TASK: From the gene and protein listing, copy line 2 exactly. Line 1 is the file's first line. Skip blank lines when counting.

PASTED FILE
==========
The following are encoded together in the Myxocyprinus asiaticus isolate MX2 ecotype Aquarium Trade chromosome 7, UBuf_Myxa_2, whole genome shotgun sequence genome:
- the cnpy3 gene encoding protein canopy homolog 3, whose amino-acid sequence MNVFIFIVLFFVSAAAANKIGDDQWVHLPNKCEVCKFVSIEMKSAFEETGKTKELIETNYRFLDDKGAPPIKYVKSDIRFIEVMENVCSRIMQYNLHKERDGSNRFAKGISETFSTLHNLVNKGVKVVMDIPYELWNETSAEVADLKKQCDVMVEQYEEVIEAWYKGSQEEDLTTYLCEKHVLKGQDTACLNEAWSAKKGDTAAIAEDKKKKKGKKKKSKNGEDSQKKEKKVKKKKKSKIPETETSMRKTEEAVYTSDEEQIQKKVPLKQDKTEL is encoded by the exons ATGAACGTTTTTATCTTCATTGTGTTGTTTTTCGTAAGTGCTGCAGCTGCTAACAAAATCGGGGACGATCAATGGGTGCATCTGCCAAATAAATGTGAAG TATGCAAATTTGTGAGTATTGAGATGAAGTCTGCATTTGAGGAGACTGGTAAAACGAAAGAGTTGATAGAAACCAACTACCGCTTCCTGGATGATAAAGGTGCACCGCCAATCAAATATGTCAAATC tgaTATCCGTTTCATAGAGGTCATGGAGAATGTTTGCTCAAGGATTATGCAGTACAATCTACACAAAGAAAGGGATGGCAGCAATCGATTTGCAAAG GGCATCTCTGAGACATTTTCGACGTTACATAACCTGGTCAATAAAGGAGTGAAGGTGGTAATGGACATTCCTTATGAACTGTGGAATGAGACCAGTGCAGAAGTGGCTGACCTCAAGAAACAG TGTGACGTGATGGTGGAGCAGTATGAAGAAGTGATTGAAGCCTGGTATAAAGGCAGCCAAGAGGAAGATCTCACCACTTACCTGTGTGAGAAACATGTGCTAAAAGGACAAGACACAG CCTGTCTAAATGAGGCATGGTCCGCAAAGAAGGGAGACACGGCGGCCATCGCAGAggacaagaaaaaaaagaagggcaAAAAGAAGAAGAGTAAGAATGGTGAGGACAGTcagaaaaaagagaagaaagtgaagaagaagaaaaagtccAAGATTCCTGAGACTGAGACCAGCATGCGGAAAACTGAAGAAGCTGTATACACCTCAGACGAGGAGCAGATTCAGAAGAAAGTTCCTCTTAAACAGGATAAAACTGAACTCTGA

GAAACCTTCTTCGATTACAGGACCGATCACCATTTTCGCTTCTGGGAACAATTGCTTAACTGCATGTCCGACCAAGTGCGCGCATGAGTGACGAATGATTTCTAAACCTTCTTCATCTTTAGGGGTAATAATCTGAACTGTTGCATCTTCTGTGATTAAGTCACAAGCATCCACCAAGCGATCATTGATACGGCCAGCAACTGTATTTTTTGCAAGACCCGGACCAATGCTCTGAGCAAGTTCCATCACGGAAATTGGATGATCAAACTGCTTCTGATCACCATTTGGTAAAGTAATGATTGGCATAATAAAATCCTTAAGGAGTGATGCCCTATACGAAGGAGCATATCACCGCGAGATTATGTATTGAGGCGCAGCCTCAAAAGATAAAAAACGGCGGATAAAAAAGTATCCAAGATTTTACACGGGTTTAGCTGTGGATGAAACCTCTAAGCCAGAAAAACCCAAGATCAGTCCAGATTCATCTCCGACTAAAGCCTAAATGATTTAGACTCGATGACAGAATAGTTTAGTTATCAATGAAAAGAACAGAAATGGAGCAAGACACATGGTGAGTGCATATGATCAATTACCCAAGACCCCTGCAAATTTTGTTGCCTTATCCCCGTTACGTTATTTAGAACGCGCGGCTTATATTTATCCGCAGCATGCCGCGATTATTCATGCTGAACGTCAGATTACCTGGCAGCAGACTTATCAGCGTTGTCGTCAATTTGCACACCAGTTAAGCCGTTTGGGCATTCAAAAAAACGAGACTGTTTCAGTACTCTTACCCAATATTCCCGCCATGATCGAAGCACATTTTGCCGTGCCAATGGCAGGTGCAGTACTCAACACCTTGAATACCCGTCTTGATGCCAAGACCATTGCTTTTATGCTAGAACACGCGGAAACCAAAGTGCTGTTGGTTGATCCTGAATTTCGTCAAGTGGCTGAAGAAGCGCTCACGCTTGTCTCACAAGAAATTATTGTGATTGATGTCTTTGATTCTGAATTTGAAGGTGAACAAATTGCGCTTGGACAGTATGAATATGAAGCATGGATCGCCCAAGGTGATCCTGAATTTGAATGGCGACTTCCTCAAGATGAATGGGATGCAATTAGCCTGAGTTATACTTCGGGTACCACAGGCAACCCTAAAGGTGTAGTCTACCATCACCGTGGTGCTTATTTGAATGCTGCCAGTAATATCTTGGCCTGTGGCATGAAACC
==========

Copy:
- the cnpy3 gene encoding protein canopy homolog 3, whose amino-acid sequence MNVFIFIVLFFVSAAAANKIGDDQWVHLPNKCEVCKFVSIEMKSAFEETGKTKELIETNYRFLDDKGAPPIKYVKSDIRFIEVMENVCSRIMQYNLHKERDGSNRFAKGISETFSTLHNLVNKGVKVVMDIPYELWNETSAEVADLKKQCDVMVEQYEEVIEAWYKGSQEEDLTTYLCEKHVLKGQDTACLNEAWSAKKGDTAAIAEDKKKKKGKKKKSKNGEDSQKKEKKVKKKKKSKIPETETSMRKTEEAVYTSDEEQIQKKVPLKQDKTEL is encoded by the exons ATGAACGTTTTTATCTTCATTGTGTTGTTTTTCGTAAGTGCTGCAGCTGCTAACAAAATCGGGGACGATCAATGGGTGCATCTGCCAAATAAATGTGAAG TATGCAAATTTGTGAGTATTGAGATGAAGTCTGCATTTGAGGAGACTGGTAAAACGAAAGAGTTGATAGAAACCAACTACCGCTTCCTGGATGATAAAGGTGCACCGCCAATCAAATATGTCAAATC tgaTATCCGTTTCATAGAGGTCATGGAGAATGTTTGCTCAAGGATTATGCAGTACAATCTACACAAAGAAAGGGATGGCAGCAATCGATTTGCAAAG GGCATCTCTGAGACATTTTCGACGTTACATAACCTGGTCAATAAAGGAGTGAAGGTGGTAATGGACATTCCTTATGAACTGTGGAATGAGACCAGTGCAGAAGTGGCTGACCTCAAGAAACAG TGTGACGTGATGGTGGAGCAGTATGAAGAAGTGATTGAAGCCTGGTATAAAGGCAGCCAAGAGGAAGATCTCACCACTTACCTGTGTGAGAAACATGTGCTAAAAGGACAAGACACAG CCTGTCTAAATGAGGCATGGTCCGCAAAGAAGGGAGACACGGCGGCCATCGCAGAggacaagaaaaaaaagaagggcaAAAAGAAGAAGAGTAAGAATGGTGAGGACAGTcagaaaaaagagaagaaagtgaagaagaagaaaaagtccAAGATTCCTGAGACTGAGACCAGCATGCGGAAAACTGAAGAAGCTGTATACACCTCAGACGAGGAGCAGATTCAGAAGAAAGTTCCTCTTAAACAGGATAAAACTGAACTCTGA